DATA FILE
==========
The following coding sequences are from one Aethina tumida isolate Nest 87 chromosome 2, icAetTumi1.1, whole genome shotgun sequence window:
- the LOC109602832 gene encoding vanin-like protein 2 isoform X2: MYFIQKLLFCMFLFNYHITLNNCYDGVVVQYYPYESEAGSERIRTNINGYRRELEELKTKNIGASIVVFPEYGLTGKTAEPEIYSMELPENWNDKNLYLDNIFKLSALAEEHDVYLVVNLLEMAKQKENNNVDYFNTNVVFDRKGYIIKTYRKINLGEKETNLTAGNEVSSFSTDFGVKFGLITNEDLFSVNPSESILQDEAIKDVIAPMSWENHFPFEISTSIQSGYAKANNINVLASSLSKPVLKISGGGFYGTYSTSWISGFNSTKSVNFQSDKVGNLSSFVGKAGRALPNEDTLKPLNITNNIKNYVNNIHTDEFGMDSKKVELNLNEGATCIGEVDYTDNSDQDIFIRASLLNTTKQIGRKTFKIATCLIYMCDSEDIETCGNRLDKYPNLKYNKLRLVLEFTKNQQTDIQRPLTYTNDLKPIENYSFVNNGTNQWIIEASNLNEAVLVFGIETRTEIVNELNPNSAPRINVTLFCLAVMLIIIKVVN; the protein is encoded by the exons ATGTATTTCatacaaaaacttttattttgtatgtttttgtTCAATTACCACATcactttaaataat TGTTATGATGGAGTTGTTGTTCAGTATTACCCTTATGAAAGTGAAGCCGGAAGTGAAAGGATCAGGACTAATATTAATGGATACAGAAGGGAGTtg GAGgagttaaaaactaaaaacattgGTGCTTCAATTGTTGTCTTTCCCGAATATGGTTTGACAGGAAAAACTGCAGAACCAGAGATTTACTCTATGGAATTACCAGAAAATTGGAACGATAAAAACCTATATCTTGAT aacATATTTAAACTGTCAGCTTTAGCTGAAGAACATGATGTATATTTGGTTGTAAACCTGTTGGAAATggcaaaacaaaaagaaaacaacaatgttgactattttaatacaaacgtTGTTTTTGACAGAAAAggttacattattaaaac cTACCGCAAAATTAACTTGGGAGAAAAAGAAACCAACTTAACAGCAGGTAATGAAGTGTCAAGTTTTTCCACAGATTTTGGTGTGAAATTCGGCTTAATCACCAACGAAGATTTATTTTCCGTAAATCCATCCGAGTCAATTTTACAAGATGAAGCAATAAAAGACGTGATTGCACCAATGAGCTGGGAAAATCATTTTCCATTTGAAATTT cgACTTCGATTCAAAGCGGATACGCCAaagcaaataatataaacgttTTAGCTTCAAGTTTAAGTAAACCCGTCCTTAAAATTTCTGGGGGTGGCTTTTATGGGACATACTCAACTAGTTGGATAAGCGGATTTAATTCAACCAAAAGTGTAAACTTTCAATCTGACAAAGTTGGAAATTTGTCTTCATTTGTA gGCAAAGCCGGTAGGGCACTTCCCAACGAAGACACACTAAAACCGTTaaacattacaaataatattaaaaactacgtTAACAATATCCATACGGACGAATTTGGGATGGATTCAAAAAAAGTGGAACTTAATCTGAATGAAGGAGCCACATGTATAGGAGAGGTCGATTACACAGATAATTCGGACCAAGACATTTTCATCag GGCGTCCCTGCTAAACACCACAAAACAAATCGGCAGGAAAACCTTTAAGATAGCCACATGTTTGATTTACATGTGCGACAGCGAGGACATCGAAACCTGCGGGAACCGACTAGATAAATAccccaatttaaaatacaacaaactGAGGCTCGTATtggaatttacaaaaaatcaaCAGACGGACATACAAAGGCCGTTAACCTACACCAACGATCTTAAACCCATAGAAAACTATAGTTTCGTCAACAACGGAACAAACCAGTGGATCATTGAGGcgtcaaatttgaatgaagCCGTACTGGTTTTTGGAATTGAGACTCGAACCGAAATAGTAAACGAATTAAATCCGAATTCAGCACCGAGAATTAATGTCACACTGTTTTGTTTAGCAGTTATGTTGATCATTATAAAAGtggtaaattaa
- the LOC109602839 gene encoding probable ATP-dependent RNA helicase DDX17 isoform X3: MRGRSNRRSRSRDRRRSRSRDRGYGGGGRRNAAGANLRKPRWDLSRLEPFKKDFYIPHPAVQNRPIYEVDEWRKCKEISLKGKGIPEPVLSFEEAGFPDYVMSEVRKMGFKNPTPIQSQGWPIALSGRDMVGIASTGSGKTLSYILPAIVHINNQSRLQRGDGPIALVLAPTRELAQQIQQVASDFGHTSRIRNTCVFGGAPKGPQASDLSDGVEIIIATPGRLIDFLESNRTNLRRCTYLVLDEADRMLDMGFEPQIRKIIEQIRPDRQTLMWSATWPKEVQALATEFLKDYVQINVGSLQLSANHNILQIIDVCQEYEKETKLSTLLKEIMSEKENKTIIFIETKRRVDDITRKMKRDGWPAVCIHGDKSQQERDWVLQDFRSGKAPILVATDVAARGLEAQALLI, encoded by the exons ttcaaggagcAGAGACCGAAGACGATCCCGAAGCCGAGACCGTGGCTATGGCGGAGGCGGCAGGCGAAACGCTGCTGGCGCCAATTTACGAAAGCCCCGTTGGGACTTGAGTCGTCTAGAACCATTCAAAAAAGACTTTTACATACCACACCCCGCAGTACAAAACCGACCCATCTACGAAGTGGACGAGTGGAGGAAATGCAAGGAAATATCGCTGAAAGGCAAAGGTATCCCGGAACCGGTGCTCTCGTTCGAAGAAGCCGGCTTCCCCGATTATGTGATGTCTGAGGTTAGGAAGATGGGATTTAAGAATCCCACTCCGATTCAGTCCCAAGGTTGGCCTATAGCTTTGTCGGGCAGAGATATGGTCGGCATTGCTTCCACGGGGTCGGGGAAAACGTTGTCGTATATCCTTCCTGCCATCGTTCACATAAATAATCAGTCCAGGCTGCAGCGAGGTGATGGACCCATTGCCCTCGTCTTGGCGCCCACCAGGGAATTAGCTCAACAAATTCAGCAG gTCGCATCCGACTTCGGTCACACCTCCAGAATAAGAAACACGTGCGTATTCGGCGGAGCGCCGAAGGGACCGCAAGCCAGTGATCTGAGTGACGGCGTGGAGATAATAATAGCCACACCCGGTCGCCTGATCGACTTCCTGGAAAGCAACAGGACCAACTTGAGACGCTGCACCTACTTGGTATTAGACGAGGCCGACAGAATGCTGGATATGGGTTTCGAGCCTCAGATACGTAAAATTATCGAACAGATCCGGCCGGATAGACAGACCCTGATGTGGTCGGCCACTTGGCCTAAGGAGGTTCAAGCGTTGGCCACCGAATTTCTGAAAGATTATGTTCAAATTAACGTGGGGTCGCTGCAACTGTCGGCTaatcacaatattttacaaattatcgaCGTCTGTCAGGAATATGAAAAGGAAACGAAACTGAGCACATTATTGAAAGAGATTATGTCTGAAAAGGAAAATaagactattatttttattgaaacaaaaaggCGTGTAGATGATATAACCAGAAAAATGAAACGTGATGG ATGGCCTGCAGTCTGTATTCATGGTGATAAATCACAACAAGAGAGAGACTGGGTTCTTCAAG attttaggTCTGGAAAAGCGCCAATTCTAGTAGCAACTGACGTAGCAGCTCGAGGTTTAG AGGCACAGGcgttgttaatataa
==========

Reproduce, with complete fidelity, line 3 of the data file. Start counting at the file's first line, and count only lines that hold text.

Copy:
- the LOC109602839 gene encoding probable ATP-dependent RNA helicase DDX17 isoform X3: MRGRSNRRSRSRDRRRSRSRDRGYGGGGRRNAAGANLRKPRWDLSRLEPFKKDFYIPHPAVQNRPIYEVDEWRKCKEISLKGKGIPEPVLSFEEAGFPDYVMSEVRKMGFKNPTPIQSQGWPIALSGRDMVGIASTGSGKTLSYILPAIVHINNQSRLQRGDGPIALVLAPTRELAQQIQQVASDFGHTSRIRNTCVFGGAPKGPQASDLSDGVEIIIATPGRLIDFLESNRTNLRRCTYLVLDEADRMLDMGFEPQIRKIIEQIRPDRQTLMWSATWPKEVQALATEFLKDYVQINVGSLQLSANHNILQIIDVCQEYEKETKLSTLLKEIMSEKENKTIIFIETKRRVDDITRKMKRDGWPAVCIHGDKSQQERDWVLQDFRSGKAPILVATDVAARGLEAQALLI, encoded by the exons ttcaaggagcAGAGACCGAAGACGATCCCGAAGCCGAGACCGTGGCTATGGCGGAGGCGGCAGGCGAAACGCTGCTGGCGCCAATTTACGAAAGCCCCGTTGGGACTTGAGTCGTCTAGAACCATTCAAAAAAGACTTTTACATACCACACCCCGCAGTACAAAACCGACCCATCTACGAAGTGGACGAGTGGAGGAAATGCAAGGAAATATCGCTGAAAGGCAAAGGTATCCCGGAACCGGTGCTCTCGTTCGAAGAAGCCGGCTTCCCCGATTATGTGATGTCTGAGGTTAGGAAGATGGGATTTAAGAATCCCACTCCGATTCAGTCCCAAGGTTGGCCTATAGCTTTGTCGGGCAGAGATATGGTCGGCATTGCTTCCACGGGGTCGGGGAAAACGTTGTCGTATATCCTTCCTGCCATCGTTCACATAAATAATCAGTCCAGGCTGCAGCGAGGTGATGGACCCATTGCCCTCGTCTTGGCGCCCACCAGGGAATTAGCTCAACAAATTCAGCAG gTCGCATCCGACTTCGGTCACACCTCCAGAATAAGAAACACGTGCGTATTCGGCGGAGCGCCGAAGGGACCGCAAGCCAGTGATCTGAGTGACGGCGTGGAGATAATAATAGCCACACCCGGTCGCCTGATCGACTTCCTGGAAAGCAACAGGACCAACTTGAGACGCTGCACCTACTTGGTATTAGACGAGGCCGACAGAATGCTGGATATGGGTTTCGAGCCTCAGATACGTAAAATTATCGAACAGATCCGGCCGGATAGACAGACCCTGATGTGGTCGGCCACTTGGCCTAAGGAGGTTCAAGCGTTGGCCACCGAATTTCTGAAAGATTATGTTCAAATTAACGTGGGGTCGCTGCAACTGTCGGCTaatcacaatattttacaaattatcgaCGTCTGTCAGGAATATGAAAAGGAAACGAAACTGAGCACATTATTGAAAGAGATTATGTCTGAAAAGGAAAATaagactattatttttattgaaacaaaaaggCGTGTAGATGATATAACCAGAAAAATGAAACGTGATGG ATGGCCTGCAGTCTGTATTCATGGTGATAAATCACAACAAGAGAGAGACTGGGTTCTTCAAG attttaggTCTGGAAAAGCGCCAATTCTAGTAGCAACTGACGTAGCAGCTCGAGGTTTAG AGGCACAGGcgttgttaatataa